Name of log file to rotate

Count (optional, default: 7)

Number of backup files to keep around

Gzip (optional, default: Perl's default as found during the Perl build)

Full path to gzip compression program executable


Code to be executed after the rotation has been completed, as in step 5 of Table 9-2

Here's some example code that uses these parameters:

use Logfile::Rotate;
$logfile = new Logfile::Rotate(
                File   => "/var/adm/log/syslog",
                Count  => 5,
                Gzip   => "/usr/local/bin/gzip",
                Signal => 
                   sub {
                        open PID, "/etc/syslog.pid" or
                           die "Unable to open pid file:$!\n";
                        chomp($pid = <PID>);
                        close PID;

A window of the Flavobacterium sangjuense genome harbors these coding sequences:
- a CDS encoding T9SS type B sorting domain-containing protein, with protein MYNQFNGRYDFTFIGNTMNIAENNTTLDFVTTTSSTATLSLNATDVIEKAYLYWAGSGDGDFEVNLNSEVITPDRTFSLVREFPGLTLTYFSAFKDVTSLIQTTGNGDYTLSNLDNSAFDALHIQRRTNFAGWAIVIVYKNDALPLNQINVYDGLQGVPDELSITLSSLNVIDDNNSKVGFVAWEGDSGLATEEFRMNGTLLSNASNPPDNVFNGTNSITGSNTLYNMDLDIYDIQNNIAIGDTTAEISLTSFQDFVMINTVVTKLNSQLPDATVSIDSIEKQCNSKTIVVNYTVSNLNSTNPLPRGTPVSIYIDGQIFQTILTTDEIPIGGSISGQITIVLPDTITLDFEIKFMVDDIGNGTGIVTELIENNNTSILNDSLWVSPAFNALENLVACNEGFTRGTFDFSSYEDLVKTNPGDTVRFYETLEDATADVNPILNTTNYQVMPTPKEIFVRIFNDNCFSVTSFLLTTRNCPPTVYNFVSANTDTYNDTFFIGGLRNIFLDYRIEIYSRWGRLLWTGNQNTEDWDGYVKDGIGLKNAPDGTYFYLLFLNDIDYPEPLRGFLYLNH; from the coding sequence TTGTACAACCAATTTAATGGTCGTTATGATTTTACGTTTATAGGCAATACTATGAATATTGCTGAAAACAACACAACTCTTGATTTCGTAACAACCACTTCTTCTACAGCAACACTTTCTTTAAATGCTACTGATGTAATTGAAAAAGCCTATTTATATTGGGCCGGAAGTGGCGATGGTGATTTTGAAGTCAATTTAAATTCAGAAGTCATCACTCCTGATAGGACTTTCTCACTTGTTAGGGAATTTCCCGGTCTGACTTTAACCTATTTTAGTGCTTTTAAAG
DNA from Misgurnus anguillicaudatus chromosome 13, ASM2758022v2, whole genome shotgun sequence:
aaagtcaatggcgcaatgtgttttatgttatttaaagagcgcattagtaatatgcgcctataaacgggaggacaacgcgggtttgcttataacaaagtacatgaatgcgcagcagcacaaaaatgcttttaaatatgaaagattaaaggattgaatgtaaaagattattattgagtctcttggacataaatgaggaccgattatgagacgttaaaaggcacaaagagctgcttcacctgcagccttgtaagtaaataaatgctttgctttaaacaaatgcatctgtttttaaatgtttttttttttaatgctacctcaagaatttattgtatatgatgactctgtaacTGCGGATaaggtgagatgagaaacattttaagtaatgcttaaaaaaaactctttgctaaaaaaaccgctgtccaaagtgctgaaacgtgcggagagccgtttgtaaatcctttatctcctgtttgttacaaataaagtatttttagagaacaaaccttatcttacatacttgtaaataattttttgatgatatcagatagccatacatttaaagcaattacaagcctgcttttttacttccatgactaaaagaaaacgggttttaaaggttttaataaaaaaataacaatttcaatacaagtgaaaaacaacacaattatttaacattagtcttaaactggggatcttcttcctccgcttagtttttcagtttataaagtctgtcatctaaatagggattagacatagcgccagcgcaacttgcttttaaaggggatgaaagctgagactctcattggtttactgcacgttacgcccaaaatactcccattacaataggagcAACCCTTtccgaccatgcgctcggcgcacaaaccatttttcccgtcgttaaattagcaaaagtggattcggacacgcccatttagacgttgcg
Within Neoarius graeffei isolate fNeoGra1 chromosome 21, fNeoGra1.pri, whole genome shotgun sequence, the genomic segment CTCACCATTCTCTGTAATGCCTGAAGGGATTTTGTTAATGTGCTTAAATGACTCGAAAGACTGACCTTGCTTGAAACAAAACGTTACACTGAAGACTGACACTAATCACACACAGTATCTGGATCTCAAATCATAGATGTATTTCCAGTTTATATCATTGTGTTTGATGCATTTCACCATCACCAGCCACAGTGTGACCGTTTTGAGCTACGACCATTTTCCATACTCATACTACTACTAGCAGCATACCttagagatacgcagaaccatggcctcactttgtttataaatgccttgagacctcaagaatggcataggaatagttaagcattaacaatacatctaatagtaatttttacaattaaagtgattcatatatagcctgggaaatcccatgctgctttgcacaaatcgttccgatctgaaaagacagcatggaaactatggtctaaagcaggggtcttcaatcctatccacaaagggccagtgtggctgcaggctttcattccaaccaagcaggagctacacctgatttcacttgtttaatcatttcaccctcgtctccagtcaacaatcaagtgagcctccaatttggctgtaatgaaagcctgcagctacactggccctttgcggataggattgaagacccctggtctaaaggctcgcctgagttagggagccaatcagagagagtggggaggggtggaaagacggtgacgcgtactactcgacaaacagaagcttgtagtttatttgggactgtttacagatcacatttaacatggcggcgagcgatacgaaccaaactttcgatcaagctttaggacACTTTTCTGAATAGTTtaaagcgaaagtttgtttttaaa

# should check validity first
                        kill 'HUP', $pid; 

This locks the log file you've specified and prepares the module for rotating it. Once you've created this object, actually rotating the log is trivial:

$logfile->rotate(  );
undef $logfile;

The undef line is there to be sure that the log file is unlocked after rotation (it stays locked while the logfile object is still in existence).

As mentioned in the documentation, if this module is run by a privileged user (like root) there are a few concerns. First, Logfile::Rotate makes a system call to run the gzip program, potentially a security hole. Second, the Signal subroutine must be coded in a defensive manner. In the previous example, we don't check to see that the process ID retrieved from /etc/syslog.pid is actually the correct PID for syslog. It would be better to use one of the process table listing strategies we discussed in Chapter 4, "User Activity", before sending the signal via kill( ). See Chapter 1, "Introduction", for more tips on coding defensively.